So it is always useful to start with your own person experiences to understand where you could help someone out and relate to people, I think. Almost six years ago our gorgeous boy was born. His arrival into the world was about the only ‘plan’ I had not allowed to even enter my head. I had practiced and prepared for a natural birth, with minimal support.
I think we used half of the hospitals services in the days before, during and after his birth!!!! After a prolonged labour (I will save the details for another time!), he arrived by emergency c-section. He was a big baby (9lbs 11oz) but required some extra support and was taken to NNU. This was the start of my husband being torn into pieces, between a very poorly wife and our gorgeous new son. This was not how we had imagined this moment. I was left on my own in the operating room, as my very worried husband went with our baby to NNU at my insistence – I simply could not allow our new son to be alone without one of us during his first few hours.
But that meant I was alone on the clinical operating table– the consultants and nurses were doing an amazing job at looking after my medical needs as I was losing quite a bit of blood and my poor husband was doing a fantastic job of being with our new son – and I was left wondering what had happened to the first few special moments, snuggling with our new arrival that I had seen and heard about so many times before. I don't have any pictures of those first few moments or even days that people treasure - we were both too poorly.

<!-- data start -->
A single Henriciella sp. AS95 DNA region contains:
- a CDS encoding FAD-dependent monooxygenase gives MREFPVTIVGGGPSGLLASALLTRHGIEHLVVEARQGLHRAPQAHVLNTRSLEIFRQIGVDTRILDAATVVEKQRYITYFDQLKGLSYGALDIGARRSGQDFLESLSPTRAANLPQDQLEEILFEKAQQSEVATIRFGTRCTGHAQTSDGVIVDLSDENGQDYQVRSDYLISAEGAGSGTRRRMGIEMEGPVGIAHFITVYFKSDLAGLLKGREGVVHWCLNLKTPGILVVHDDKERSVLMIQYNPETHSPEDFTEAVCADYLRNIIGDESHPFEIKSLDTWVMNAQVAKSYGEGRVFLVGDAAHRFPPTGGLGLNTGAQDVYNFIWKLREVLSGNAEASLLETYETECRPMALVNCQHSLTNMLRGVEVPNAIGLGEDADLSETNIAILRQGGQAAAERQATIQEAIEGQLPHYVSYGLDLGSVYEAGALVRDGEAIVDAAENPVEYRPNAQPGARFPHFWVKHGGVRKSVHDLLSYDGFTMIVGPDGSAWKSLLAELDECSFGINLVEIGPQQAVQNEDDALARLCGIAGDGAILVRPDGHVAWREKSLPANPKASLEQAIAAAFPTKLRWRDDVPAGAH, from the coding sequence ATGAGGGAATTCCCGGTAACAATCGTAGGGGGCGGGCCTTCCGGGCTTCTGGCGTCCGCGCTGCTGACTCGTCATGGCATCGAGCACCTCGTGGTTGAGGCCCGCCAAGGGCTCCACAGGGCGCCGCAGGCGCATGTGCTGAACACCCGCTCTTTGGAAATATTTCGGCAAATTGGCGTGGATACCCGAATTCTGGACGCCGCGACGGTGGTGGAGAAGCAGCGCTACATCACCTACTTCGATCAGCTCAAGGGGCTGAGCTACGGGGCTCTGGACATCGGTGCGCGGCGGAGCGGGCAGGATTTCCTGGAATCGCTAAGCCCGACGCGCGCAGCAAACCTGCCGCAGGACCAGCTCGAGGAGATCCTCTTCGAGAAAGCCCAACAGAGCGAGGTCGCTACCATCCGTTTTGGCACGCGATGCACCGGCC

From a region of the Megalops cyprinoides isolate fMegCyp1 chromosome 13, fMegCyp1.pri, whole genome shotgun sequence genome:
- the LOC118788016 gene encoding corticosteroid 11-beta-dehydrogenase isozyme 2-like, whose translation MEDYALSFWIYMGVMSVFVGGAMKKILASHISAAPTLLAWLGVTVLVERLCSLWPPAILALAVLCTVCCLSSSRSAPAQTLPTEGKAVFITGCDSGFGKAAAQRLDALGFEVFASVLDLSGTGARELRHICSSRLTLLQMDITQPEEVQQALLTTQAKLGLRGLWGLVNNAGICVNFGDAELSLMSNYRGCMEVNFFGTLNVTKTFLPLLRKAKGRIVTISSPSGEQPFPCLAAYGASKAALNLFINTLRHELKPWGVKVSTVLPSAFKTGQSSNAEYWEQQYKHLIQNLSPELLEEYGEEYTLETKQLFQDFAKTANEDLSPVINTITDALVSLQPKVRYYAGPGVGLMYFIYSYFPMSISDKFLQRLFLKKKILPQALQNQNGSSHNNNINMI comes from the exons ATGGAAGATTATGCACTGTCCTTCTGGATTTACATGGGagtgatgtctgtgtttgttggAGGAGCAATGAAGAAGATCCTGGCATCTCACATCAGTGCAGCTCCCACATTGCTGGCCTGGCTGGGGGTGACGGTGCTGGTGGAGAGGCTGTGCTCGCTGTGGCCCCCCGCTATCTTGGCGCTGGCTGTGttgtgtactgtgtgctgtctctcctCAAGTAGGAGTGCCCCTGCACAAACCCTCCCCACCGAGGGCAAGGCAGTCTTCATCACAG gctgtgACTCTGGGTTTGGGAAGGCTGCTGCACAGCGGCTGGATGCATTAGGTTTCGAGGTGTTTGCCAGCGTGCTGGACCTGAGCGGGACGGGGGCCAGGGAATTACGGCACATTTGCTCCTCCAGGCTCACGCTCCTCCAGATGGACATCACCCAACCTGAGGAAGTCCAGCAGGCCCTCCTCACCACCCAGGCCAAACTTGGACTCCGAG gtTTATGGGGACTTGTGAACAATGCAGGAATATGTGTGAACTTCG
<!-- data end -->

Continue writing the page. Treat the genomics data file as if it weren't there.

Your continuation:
Eventually I was taken to the ward and our little one was on NNU. I was poorly after the operation and struggled to get to NNU if my husband was not there – he was desperately trying to care for both of us on two separate wards.
This went on for six days. I was traumatised after the whole experience.
(The story of what went on to happen six weeks later is for another day)
Our experience is what has led me to embark on this journey of becoming a volunteer – to support those who are in hospital and need some extra care. The staff in the NHS are fantastic, I cannot commend them enough for the job they do. But we all know that this organisation is really struggling for resource.
Six years on and we are all happy and healthy and our boy has a little sister to annoy him! Our story has a very positive ending and that is what I would like to share with those who are on a ward or sitting by an incubator in NNU
So today I have started to contact all of the local hospitals to work out what I need to do next – where do you start? What does it involve? What is the time commitment?
I will share all the answers with you when I get them.! ;-)